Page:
Industries change rapidly, and new skills are constantly required to stay at the top of your game. That statement is true for individuals and organizations in virtually every industry in the world. People and companies need to adapt to stay at the top, and they need to regularly assess if they have the skills to do so. To accomplish this, it’s helpful to conduct a skills gap analysis to determine areas of improvement and growth.
This article will walk you through how (and why) to conduct a skills gap analysis at your organization. But first, what is a skills gap analysis, anyway?
What is a skills gap analysis?
A gap analysis measures where you are currently versus where you want or need to be in the future. Therefore, a skills gap analysis is a survey of what skills an individual or company currently possess and those that they will need in the future to meet their business goals.
Think of a skills gap analysis as a planning tool to ensure that your team is equipped to meet the demands of your industry, customers, and strategic path.
As mentioned, it can take place on an individual, departmental, or company-wide level. They can be small or comprehensive in scope, and they can be conducted at any interval that aligns with the company's growth cadence.
The outcomes of a skills gap analysis are used to inform employee development, training requirements and hiring strategies that will fill those gaps.
Now that we’ve defined what a skills gap analysis is let’s look at why you should conduct one.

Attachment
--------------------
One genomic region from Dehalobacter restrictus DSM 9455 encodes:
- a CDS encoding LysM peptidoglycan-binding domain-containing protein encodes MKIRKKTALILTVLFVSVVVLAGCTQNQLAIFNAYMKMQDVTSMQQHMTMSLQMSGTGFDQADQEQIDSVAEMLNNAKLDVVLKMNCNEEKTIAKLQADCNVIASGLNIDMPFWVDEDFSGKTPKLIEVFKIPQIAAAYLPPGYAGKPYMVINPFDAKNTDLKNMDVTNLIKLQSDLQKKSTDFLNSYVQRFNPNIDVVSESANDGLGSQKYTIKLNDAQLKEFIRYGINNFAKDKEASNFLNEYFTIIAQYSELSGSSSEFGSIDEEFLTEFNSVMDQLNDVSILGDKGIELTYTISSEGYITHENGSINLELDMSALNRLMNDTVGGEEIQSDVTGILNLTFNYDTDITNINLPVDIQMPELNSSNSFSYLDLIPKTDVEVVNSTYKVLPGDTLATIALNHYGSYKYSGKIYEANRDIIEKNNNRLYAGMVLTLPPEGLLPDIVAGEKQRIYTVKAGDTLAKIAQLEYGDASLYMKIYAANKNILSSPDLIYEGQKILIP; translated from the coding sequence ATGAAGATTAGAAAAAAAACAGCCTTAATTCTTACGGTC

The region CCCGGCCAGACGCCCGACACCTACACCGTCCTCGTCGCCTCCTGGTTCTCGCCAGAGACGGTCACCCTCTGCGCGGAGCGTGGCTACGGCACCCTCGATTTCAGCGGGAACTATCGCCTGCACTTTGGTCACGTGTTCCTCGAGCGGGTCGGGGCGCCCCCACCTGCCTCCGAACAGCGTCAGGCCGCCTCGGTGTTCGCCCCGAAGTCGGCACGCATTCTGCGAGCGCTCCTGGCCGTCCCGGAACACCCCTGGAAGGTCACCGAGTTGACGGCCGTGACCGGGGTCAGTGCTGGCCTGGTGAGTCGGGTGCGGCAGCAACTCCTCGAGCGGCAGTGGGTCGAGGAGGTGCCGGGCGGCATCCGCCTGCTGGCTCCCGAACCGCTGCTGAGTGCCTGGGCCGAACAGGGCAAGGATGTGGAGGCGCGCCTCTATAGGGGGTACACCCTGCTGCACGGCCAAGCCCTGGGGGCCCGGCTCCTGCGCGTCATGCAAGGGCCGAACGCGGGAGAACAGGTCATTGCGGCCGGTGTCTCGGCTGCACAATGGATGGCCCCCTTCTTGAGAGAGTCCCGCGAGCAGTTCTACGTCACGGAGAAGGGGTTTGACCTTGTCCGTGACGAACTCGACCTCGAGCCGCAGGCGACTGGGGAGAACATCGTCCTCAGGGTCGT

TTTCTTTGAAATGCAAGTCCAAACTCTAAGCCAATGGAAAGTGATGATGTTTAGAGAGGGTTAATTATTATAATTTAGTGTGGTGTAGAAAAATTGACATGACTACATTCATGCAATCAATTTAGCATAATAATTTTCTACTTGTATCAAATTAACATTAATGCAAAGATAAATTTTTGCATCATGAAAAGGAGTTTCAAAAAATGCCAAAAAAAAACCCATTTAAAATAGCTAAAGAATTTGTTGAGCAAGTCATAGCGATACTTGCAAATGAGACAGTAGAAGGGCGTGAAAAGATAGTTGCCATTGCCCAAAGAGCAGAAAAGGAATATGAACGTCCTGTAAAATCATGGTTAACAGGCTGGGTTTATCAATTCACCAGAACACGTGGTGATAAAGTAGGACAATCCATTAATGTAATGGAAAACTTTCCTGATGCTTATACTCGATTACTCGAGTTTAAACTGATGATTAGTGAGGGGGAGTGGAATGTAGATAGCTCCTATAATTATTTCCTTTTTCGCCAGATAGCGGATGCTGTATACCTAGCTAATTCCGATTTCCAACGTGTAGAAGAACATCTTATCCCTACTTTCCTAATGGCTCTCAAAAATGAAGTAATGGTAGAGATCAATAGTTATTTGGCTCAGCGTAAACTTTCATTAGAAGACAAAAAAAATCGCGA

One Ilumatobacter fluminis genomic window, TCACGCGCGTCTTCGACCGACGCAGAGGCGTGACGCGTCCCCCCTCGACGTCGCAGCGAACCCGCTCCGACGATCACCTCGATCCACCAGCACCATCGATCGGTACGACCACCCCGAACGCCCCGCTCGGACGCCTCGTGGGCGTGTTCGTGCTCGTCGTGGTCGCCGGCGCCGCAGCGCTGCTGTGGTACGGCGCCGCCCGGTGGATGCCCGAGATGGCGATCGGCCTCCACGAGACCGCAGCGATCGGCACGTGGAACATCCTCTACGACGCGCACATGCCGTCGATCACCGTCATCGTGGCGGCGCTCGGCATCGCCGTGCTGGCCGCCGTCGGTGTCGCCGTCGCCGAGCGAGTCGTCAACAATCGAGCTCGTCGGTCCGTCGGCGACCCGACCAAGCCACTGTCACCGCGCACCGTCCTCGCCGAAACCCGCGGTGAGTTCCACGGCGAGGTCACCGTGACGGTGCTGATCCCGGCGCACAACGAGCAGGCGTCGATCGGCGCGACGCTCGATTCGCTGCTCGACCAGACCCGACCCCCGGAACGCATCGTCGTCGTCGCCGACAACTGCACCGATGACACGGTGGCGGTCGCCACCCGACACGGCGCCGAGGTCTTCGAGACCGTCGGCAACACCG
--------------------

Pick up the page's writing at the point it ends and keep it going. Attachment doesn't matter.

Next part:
Why do a skills gap analysis?
We’ve mentioned that skills requirements shift rapidly in virtually every industry around the world. But let’s quantify that more clearly. Here are some statistics that demonstrate the need, and urgency, that many companies feel around upskilling their workforces.
- 70% of employers who are actively hiring report a skills shortage
- 46% of surveyed companies expect to reskill more than one-fifth of their workforce
- 54% of employees will require reskilling or upskilling by 2022
These statistics indicate a clear real need for upskilling and reskilling at many organizations around the world. Most will need to conduct a skills gap analysis to determine where they should focus their time and money.
Apart from the growing need for upskilling and reskilling, there is a range of benefits to this practice for organizations, including:
- Helping to ensure that you’re staying on top of industry trends
- Enabling strategic workforce planning
- Giving you a clear picture of your entire organization
- Increasing productivity and output over time
- Increasing employee engagement by addressing desires for professional and career development
- Optimizing your long-term recruitment strategy by crystalizing short- and long-term goals and enabling proactive recruitment
- Giving you a competitive edge and allowing you to seize opportunities as they arise
Without a skills gap analysis, the bottom line is that it’s very difficult to get a complete picture of your company's potential and factors that might drag on that potential.
How to conduct a skills gap analysis
Now that we’ve discussed what a skills gap analysis is, and why they’re important, let’s dive into how to conduct one. To do so, we’ve broken this process into four key stages:
- Identifying required skills
- Measuring current skills
- Filling the gaps
This walkthrough is mostly intended to demonstrate how to conduct a large scale, company-wide skills gap analysis. This same thought process can be condensed and used to identify skills gaps at the departmental and individual levels as well.
Failing to plan is planning to fail. This statement could not be more true with a skills gap analysis. Without taking these critical planning steps, it’s likely that this initiative will either fail to get off the ground entirely, or will be looking for the wrong things.
To avoid both of these situations, we recommend following these planning steps:
Decide the scope of your skills gap analysis